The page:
“Unless the penalty is found to be shockingly disproportionate to the charges which are proved, the element of discretion which is attributed to the employer cannot be interfered with”
The Supreme Court has reiterated that the imposition of a penalty in disciplinary proceeding lies in the sole domain of the employer and the court cannot interfere unless the penalty is found to be shockingly disproportionate.
In State of Tamil Nadu vs. M. Mangayarkarasi, the high court had interfered with the punishment of removal from service imposed on two employees on the ground that it was shockingly disproportionate. Though the state contended that quantum of loss caused due to the production of bogus bills in the case of the two employees was substantially higher compared to other employees who were only subjected to a lenient punishment of stoppage of increments, the court observed that it would have to consider only the nature of the charge and not the quantum involved.
Disagreeing with this approach, the bench comprising Justice DY Chandrachud and Justice MR Shah observed that the high court ought to have noticed that the gravity of misconduct which was established against these two employees was distinct from and of a more serious nature than what was found against the other employees.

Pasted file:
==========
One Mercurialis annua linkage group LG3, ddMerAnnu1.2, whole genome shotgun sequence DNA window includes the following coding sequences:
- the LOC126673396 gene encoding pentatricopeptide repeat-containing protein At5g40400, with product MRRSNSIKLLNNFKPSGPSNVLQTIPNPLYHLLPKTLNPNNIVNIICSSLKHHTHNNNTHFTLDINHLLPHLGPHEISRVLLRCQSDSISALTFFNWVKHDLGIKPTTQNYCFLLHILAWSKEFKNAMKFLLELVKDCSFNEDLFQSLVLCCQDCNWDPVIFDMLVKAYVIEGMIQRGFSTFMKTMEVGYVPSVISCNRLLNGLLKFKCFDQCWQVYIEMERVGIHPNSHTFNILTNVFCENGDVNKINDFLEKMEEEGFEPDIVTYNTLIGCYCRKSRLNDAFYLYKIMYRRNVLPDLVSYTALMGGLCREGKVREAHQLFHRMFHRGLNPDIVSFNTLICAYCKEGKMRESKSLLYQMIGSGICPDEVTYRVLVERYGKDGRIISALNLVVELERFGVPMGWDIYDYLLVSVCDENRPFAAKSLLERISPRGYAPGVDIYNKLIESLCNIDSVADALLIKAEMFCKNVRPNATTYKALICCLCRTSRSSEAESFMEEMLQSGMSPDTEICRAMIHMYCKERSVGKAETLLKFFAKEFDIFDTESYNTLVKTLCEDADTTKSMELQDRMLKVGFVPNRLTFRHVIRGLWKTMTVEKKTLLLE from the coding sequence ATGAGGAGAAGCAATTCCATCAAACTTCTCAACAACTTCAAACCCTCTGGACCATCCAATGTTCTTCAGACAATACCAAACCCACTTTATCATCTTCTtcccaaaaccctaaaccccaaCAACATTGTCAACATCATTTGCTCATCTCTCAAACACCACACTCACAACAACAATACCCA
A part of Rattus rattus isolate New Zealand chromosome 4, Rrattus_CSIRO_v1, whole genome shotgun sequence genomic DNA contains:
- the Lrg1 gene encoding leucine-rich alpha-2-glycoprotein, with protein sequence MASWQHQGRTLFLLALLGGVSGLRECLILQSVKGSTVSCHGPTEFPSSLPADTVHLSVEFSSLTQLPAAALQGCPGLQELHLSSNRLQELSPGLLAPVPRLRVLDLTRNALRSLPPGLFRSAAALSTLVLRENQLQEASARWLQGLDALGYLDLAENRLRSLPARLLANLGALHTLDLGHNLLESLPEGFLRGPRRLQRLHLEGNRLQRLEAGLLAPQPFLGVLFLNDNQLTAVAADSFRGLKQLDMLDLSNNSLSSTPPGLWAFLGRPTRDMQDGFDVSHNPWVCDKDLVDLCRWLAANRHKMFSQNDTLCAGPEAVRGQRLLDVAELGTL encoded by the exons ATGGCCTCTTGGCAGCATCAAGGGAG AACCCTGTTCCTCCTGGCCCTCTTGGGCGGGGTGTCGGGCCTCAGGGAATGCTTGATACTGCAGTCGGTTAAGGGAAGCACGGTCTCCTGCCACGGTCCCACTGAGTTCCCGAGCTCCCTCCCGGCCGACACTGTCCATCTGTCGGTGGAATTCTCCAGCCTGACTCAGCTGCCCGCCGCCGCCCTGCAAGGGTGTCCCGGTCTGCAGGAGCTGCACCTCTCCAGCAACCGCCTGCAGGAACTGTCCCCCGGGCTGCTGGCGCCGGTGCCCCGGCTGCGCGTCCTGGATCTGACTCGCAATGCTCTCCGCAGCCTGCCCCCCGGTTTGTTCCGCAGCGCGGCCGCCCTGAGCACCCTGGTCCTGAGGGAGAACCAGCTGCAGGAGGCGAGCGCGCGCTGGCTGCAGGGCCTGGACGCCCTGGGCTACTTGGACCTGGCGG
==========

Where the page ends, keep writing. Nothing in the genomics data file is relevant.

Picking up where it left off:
“The nature and extent of a dereliction of duty and the consequences of the dereliction are significant matters which can legitimately be borne in mind by the disciplinary authority,” the bench added.
The bench further explained the principle of parity and said: “Parity could not be applied for the simple reason that there is a material distinction in the case of the misconduct alleged against the appellants as compared to the other employees. While the language of the charge may be similar in other cases that does not detract from the fact that the amount involved and the extent of the lack of verification in the case of the respondents is of a much higher order...”
The court also found fault with the approach adopted by the high court which substituted the penalty which was imposed by the disciplinary authority, for a penalty which appeared to the court to be just and proper. “The imposition of a penalty in disciplinary proceeding lies in the sole domain of the employer. Unless the penalty is found to be shockingly disproportionate to the charges which are proved, the element of discretion which is attributed to the employer cannot be interfered with,” it said.
The bench then remanded the matter to the high court to consider the case afresh.
Read the Judgment Here